The Plague

By Albert Camus



Symbolism works throughout The Plague on a variety of different levels; it is an allegory with a number of strands whilst also being a personal statement of belief. The plague itself can represent whatever the reader finds most objectionable or unendurable in human life, and is therefore subject to an infinite variety of symbolic interpretations:

French Occupation

Readers frequently interpret the plague as a symbol of the French Occupation. There is little doubt that the book was a tribute to his colleagues of the Resistance and all those who lived under the rule of totalitarian forces. Characters such as Rieux, Tarrou, Rambert and Grand bear striking parallels with Resistance fighters whilst Paneloux symbolises the Church's attitude to the war as a punishment for sin. France and Oran are sealed off from the world, food rationed, curfews imposed, and electricity scarce. Police lurk everywhere, hungrily patrolling the streets. The celebrations at the end are similar to that of the liberation of Paris. Yet the plague is a natural catastrophe for which men have no responsibility, it is a cruel and impersonal epidemic in stark contrast to the human brutality of the Occupation forces.

The Face of Death

Metaphorically, the plague represents the face of death confronting the inhabitants with their own mortality and dealing with the consequences. In this way, the plague represents anything that, like death, negates human effort or poisons the joy of living. Often referred to as an "abstraction", it threatens man's happiness and anything that is beyond their comprehension. Whilst the plague itself is not a direct representation of the Absurd, the extreme circumstances provoke the inhabitants of Oran to an experience of the Absurd by confronting them unexpectedly with death. Victims are compelled to come to terms with the most fundamental and basic conditions of life.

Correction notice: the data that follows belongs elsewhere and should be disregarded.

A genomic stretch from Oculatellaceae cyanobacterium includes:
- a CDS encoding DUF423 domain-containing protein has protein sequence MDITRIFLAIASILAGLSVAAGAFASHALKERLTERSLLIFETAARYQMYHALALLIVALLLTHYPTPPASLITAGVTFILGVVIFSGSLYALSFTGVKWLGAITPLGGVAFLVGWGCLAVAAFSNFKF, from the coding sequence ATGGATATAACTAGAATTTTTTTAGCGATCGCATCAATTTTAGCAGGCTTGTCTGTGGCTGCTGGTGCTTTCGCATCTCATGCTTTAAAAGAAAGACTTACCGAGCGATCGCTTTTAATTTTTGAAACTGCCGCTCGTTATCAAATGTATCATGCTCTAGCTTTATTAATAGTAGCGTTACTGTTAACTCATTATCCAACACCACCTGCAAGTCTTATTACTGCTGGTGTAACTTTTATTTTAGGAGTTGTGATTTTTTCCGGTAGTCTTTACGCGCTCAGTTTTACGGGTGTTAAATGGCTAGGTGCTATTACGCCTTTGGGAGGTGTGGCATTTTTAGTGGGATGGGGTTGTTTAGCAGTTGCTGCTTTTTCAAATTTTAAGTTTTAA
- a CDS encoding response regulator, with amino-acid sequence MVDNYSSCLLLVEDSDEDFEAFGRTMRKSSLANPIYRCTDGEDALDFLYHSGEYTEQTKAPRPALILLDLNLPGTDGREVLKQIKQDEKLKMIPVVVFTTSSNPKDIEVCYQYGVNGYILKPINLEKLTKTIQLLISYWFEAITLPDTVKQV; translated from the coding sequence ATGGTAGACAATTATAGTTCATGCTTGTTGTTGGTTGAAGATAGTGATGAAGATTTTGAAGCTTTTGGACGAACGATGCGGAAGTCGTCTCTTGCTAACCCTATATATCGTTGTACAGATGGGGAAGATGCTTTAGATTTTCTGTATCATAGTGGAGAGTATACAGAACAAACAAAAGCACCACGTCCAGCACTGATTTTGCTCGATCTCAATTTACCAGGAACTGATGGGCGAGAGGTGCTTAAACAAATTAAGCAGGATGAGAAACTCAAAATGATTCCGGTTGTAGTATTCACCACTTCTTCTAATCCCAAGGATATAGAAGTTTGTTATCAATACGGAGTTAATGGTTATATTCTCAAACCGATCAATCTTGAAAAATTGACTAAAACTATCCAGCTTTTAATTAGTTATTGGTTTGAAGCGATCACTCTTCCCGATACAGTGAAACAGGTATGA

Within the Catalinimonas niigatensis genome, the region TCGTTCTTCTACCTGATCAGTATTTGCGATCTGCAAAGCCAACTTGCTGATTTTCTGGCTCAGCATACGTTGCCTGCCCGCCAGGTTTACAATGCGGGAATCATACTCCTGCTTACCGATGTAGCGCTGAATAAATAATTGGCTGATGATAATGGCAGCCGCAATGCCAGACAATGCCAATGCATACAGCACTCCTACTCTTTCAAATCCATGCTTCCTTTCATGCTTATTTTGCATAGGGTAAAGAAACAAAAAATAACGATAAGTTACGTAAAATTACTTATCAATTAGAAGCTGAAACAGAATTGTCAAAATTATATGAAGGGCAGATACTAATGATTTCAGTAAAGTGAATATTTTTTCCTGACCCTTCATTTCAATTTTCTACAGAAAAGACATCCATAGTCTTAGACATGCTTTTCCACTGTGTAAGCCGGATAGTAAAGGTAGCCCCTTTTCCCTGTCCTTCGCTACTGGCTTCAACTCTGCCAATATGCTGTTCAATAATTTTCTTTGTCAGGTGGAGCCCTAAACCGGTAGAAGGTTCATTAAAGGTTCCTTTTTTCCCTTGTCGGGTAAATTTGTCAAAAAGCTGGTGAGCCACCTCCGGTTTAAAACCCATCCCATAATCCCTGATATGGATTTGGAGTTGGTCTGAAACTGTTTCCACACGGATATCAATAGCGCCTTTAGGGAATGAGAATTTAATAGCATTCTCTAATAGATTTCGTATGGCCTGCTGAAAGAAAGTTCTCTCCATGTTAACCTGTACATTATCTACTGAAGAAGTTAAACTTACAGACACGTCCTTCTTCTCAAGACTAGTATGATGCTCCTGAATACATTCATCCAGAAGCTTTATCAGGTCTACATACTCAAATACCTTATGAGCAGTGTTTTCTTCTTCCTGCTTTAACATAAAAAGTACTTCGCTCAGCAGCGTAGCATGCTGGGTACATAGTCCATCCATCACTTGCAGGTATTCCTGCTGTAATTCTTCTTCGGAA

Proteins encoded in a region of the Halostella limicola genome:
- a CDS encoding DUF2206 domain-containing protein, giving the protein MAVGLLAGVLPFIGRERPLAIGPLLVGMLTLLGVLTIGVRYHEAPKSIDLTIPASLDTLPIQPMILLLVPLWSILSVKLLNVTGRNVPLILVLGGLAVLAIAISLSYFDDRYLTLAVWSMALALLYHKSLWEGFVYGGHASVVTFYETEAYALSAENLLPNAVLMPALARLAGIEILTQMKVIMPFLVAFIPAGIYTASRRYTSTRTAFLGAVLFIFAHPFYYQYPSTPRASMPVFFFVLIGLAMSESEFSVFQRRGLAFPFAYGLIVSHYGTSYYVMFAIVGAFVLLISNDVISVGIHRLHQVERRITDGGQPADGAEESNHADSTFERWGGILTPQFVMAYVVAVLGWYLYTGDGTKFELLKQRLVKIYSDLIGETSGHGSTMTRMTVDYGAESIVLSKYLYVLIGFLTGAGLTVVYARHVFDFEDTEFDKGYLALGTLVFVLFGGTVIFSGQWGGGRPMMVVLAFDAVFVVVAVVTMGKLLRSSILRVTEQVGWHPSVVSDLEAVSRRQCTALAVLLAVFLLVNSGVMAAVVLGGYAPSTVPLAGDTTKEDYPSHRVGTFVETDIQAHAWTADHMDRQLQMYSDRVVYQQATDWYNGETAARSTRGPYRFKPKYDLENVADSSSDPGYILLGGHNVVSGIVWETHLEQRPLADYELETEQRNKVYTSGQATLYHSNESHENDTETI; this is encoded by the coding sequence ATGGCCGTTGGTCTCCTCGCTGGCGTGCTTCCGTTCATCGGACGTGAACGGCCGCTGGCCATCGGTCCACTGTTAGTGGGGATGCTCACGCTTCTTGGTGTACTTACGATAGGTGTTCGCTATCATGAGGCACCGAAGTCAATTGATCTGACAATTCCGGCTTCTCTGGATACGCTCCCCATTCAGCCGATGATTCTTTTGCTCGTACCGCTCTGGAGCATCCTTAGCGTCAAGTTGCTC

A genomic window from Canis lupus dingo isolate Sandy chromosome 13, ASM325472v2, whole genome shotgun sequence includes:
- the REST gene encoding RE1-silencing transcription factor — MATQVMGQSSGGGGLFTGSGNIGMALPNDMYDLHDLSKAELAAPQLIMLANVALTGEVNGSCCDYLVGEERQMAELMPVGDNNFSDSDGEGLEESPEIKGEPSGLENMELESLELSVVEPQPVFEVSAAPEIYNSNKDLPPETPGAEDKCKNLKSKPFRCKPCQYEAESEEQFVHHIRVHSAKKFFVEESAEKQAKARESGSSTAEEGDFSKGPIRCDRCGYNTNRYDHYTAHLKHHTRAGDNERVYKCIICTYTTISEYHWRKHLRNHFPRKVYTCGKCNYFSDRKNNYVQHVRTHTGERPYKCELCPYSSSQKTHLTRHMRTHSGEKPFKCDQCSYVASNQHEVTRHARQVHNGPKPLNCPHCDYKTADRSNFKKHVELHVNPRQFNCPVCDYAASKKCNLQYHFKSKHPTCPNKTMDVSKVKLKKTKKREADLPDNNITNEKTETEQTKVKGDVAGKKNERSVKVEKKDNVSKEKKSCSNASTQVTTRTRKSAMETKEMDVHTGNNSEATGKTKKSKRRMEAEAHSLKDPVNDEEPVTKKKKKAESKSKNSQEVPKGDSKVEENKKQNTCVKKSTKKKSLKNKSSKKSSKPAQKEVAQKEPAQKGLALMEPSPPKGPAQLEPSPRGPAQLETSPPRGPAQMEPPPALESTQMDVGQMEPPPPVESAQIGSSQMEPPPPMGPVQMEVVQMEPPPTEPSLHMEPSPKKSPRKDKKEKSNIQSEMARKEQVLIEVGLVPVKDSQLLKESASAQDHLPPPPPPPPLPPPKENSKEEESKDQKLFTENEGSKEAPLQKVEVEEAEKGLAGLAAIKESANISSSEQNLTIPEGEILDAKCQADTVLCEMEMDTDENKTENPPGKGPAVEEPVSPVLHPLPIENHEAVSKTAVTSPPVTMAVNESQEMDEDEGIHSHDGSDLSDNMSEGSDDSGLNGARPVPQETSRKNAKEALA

The plague also represents an interior infection, with the power of evil that can take firm hold of the human heart and make men enter into complicity with the "exterior" plague. This infection leads to lies, deceit, and duplicity - all the means by which a man may be contaminated and tricked into complicity with a world based on injustice. In this way the plague is an evil that we all carry within us and the analogy with the Occupation Forces is therefore all the more plausible. The suggestion that we possess an inner taint that corresponds to the cosmic disaster of the plague, working in collusion with it, the actions of the Occupation forces are more explicable. Tarrou however is the only character to refer to an "inner plague". To revolt against the plague is to deny any desire to contribute to the misfortunes of men and to comfort them in the miseries that may befall them.